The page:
Campuses:

Graph algorithms

Friday, May 22, 2015 - 9:00am - 9:50am
Dimitris Achlioptas (University of California)
At the heart of every local search procedure is a directed graph on candidate solutions (states) such that every unsatisfying state has at least one outgoing arc. In randomized local search the hope is that a random walk on the graph reaches a satisfying state (sink) quickly. We give a general algorithmic local lemma by establishing a sufficient condition for this to be true. Our work is inspired by Moser's entropic method proof of the Lov'{a}sz Local Lemma (LLL) for satisfiability but completely bypasses the Probabilistic Method formulation of the LLL.
Wednesday, April 30, 2014 - 2:00pm - 2:50pm
Michael Mahoney (University of California, Berkeley)
Although graphs and matrices are popular ways to model data drawn from
many application domains, the size scale, sparsity properties, noise
properties, and many other aspects of graphs and matrices arising in
realistic machine learning and data analysis applications present
fundamental challenges for traditional matrix and graph algorithms.
Informally, this at root has to do with the observation that small-scale
or local structure in many data sets is often better or more meaningful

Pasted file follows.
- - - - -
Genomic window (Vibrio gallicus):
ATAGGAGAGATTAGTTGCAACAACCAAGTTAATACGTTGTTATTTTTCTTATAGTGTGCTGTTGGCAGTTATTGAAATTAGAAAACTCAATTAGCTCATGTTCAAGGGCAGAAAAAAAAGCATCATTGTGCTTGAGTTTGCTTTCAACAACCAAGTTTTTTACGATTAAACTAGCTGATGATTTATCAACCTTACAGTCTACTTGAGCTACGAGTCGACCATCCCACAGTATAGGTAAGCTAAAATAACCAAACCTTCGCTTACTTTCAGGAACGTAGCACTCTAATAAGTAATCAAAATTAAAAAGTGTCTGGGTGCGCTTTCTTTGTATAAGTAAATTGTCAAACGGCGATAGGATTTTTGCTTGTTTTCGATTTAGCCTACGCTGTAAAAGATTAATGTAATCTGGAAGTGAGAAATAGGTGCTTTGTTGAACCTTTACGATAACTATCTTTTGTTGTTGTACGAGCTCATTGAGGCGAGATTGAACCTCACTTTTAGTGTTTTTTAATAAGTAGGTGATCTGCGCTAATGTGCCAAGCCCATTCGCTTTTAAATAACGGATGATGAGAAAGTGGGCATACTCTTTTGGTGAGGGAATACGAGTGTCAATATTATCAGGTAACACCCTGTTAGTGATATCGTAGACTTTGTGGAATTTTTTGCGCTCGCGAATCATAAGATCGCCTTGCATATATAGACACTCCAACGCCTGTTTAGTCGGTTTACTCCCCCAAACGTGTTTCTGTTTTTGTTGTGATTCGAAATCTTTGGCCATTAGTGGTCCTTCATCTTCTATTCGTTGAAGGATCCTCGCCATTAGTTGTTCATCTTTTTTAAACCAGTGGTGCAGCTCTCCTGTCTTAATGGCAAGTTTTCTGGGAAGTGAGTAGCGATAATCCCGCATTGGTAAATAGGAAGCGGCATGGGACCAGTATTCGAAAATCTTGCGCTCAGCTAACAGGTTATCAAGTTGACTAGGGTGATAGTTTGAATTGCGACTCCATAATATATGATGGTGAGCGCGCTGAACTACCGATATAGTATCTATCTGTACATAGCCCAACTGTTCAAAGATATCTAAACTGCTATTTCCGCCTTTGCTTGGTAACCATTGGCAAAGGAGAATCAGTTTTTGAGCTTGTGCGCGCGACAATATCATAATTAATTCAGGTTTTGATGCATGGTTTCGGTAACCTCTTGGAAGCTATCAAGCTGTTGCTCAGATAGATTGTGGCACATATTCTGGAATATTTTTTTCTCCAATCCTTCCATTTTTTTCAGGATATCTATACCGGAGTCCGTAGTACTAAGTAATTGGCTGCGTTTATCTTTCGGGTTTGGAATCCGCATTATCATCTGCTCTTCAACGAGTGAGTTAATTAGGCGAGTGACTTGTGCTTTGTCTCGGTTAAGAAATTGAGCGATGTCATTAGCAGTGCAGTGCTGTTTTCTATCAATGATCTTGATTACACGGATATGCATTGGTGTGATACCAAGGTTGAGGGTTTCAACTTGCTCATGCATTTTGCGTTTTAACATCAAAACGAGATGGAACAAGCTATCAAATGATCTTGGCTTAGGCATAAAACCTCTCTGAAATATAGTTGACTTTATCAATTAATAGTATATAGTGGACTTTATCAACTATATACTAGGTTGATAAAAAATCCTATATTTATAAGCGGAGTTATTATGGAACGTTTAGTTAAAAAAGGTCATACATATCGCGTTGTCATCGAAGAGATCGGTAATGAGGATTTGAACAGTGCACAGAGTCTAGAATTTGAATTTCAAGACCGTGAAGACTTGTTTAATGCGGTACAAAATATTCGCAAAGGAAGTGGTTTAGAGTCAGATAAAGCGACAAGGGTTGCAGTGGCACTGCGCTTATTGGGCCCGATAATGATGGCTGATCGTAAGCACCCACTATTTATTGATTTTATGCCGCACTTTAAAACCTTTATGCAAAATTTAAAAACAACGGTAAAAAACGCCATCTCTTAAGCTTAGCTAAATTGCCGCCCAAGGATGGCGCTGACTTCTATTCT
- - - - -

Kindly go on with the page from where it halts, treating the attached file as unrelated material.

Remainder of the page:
Wednesday, October 7, 2009 - 10:45am - 11:15am
Jean-Michel Morel (École Normale Supérieure de Cachan)
Keywords: Online image processing, unsupervised algorithms, fast algorithms, color balance, screened Poisson equation, denoising, image comparison, Retinex theory, affine invariant SIFT

Abstract: This is a new concept of publication for image processing. Putting image processing and image analysis algorithms on line allows every researcher to test directly the algorithms on his (her) own images. Some sample images are also proposed on each algorithm site. This project is under construction, but several algorithms are already available at
Wednesday, November 19, 2008 - 3:10pm - 3:35pm
David Gay (Sandia National Laboratories)
An expression graph, informally speaking, represents a function in a
way that cam be manipulated to reveal various kinds of information
about the function, such as its value or partial derivatives at
specified arguments and bounds thereon in specified regions. (Various
representations are possible, and all are equivalent in complexity, in
that one can be converted to another in time linear in the
expression's size.) For mathematical programming problems, including
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